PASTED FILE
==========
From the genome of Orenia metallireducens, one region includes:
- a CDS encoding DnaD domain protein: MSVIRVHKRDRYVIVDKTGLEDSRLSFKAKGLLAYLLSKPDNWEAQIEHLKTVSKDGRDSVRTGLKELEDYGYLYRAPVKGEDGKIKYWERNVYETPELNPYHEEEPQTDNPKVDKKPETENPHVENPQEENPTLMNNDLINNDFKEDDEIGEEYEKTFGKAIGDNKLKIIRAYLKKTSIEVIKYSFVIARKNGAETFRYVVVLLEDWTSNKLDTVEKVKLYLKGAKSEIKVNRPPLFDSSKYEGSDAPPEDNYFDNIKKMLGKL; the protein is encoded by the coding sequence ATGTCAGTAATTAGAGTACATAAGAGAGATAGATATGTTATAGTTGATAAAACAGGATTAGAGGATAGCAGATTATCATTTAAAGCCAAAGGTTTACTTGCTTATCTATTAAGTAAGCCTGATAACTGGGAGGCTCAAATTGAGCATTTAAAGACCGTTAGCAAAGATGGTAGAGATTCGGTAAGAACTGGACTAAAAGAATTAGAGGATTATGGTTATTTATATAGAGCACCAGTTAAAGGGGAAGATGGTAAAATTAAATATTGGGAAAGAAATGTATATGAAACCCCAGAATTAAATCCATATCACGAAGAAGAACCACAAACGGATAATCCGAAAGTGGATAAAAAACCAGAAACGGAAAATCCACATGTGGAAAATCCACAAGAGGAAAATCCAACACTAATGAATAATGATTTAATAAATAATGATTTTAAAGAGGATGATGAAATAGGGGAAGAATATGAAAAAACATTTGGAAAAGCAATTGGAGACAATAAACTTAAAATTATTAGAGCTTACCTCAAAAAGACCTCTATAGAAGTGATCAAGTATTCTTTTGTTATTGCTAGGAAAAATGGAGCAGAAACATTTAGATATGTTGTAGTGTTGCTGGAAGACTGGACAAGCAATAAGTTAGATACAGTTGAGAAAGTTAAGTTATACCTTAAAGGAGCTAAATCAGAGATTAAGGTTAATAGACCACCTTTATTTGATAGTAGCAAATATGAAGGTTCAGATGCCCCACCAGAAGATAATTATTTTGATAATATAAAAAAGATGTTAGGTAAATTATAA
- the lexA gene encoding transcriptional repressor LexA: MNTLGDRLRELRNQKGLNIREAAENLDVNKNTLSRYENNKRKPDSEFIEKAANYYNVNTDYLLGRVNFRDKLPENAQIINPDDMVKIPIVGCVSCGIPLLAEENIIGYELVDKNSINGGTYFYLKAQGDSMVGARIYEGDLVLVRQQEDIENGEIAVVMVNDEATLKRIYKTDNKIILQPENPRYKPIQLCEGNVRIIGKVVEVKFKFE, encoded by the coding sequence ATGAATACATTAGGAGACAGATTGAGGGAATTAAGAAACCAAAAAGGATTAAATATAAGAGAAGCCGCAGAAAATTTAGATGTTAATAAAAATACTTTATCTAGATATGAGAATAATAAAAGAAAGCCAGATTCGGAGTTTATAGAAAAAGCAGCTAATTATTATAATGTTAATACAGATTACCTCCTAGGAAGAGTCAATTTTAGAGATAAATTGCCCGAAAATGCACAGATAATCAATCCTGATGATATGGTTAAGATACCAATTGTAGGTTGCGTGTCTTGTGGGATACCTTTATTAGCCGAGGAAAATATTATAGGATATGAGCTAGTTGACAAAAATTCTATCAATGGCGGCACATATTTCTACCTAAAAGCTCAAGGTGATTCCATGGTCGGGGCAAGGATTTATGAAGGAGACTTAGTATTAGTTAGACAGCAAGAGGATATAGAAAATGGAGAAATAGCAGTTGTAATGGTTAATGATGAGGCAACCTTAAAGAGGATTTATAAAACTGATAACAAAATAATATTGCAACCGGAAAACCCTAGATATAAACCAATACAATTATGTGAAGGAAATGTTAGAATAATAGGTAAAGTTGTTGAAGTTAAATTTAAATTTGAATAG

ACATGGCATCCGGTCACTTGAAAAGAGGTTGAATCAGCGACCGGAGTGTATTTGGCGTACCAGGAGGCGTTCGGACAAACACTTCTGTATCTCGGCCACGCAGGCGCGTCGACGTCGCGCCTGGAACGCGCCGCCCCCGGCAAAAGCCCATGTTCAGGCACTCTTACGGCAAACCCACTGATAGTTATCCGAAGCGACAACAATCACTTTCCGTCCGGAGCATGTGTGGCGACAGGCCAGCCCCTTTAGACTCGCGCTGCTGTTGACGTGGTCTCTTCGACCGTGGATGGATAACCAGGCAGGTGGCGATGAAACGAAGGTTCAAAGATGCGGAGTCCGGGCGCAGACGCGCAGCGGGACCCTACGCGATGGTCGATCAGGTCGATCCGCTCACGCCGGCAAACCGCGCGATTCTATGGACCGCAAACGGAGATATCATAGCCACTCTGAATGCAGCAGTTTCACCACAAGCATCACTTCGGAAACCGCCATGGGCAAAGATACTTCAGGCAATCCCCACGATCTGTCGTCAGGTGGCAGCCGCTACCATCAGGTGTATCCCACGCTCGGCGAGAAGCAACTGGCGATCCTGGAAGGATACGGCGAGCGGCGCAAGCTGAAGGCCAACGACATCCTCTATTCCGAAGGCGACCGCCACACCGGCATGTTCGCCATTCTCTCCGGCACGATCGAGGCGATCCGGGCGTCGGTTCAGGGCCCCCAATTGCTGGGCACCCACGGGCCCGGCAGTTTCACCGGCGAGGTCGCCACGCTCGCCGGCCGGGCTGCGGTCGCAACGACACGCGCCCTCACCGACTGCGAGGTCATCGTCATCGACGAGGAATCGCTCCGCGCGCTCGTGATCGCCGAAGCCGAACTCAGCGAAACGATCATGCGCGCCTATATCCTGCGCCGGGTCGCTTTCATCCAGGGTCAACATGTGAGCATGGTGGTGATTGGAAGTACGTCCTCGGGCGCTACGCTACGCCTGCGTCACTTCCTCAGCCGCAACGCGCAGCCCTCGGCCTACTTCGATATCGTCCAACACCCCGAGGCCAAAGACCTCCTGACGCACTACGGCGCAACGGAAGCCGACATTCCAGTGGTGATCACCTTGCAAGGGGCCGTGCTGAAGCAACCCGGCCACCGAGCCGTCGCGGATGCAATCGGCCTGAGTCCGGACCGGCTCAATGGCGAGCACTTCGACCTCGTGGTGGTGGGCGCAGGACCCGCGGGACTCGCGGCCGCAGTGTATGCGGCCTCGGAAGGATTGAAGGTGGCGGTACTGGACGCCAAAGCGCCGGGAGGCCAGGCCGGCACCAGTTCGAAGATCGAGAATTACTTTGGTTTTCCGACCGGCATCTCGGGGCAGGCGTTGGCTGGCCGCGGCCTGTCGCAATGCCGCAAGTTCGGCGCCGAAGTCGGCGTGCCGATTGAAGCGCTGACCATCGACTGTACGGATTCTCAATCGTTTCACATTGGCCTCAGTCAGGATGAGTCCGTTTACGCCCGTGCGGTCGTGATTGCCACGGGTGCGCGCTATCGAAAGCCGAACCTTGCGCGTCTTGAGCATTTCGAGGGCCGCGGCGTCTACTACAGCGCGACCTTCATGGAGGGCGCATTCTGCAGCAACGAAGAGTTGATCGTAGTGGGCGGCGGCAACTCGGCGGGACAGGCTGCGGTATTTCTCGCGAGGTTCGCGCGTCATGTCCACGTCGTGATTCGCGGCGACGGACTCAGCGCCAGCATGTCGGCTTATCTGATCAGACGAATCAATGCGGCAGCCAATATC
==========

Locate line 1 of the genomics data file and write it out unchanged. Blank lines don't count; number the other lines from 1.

From the genome of Orenia metallireducens, one region includes: